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Turkey makes new arrests in connection with a deadly attack

Turkish police have arrested other suspects in connection with the bomb attack on a busy pedestrian avenue in Istanbul that killed six people and injured dozens more, bringing the number of people detained to 50 , said the Turkish Minister of Justice.

Sunday’s blast targeted Istiklal Avenue, a popular thoroughfare lined with shops and restaurants.

Turkish authorities have blamed the attack on the Kurdistan Workers’ Party, or PKK, as well as Syrian Kurdish groups affiliated with it. Kurdish militant groups have denied any involvement.

Police raided Istanbul several hours after the blast and arrested 47 people, including a Syrian woman suspected of leaving a TNT-laden bomb in Istiklal.

Relatives and friends of Arzu Ozsoy and his 15-year-old daughter Yagmur Ucar, who died in Sunday’s explosion, attend their funeral in Istanbul (Emrah Gurel/AP/PA)

Police said the woman, identified as Ahlam Albashir, entered Turkey illegally from Syria and admitted carrying out the attack.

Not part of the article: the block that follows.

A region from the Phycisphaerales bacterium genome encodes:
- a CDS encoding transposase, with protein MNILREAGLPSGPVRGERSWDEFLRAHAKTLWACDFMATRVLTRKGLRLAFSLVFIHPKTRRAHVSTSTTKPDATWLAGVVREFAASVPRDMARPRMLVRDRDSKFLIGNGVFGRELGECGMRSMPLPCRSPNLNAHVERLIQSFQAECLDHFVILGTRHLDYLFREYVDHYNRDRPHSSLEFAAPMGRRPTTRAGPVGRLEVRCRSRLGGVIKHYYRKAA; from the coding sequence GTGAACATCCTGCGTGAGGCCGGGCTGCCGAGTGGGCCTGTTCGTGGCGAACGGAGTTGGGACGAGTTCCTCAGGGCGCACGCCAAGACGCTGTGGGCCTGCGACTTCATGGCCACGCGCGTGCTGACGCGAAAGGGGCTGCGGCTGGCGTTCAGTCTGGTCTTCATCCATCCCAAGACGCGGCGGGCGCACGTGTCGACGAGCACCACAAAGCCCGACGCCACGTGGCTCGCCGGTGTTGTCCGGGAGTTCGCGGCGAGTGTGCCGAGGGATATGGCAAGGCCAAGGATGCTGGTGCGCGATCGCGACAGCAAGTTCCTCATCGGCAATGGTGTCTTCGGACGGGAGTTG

On Tuesday, Justice Minister Bekir Bozdag said the number of suspects in custody had risen to 50, but did not provide details.

“Turkey continues its fight against terrorism with determination,” the independent news site T24 quoted the minister as saying. “No terrorist organization will succeed in any plot against Turkey.”

About 80 people were hospitalized following the attack, of whom at least 57 were released. Six of the injured were in intensive care and two of them were in serious condition, officials said.

The six people killed in the blast were from three families and included two girls aged nine and 15.

Explosion in Turkey
Security and ambulances at the scene after the explosion on Istanbul’s famous pedestrianized Istiklal Avenue on Sunday (Can Ozer/AP/PA)

The Kurdistan Workers’ Party, or PKK, has been waging an armed insurgency in Turkey since 1984. The conflict has killed tens of thousands of people since then.

Ankara and Washington both consider the PKK a terrorist group, but disagree on the status of Syrian Kurdish groups, which have allied with the United States in the fight against the Islamic State group in Syria.

Turkey has been infuriated by US support for the Kurdish militia in Syria, and on Monday Turkish Interior Minister Suleyman Soylu said he rejected messages of condolence from the United States.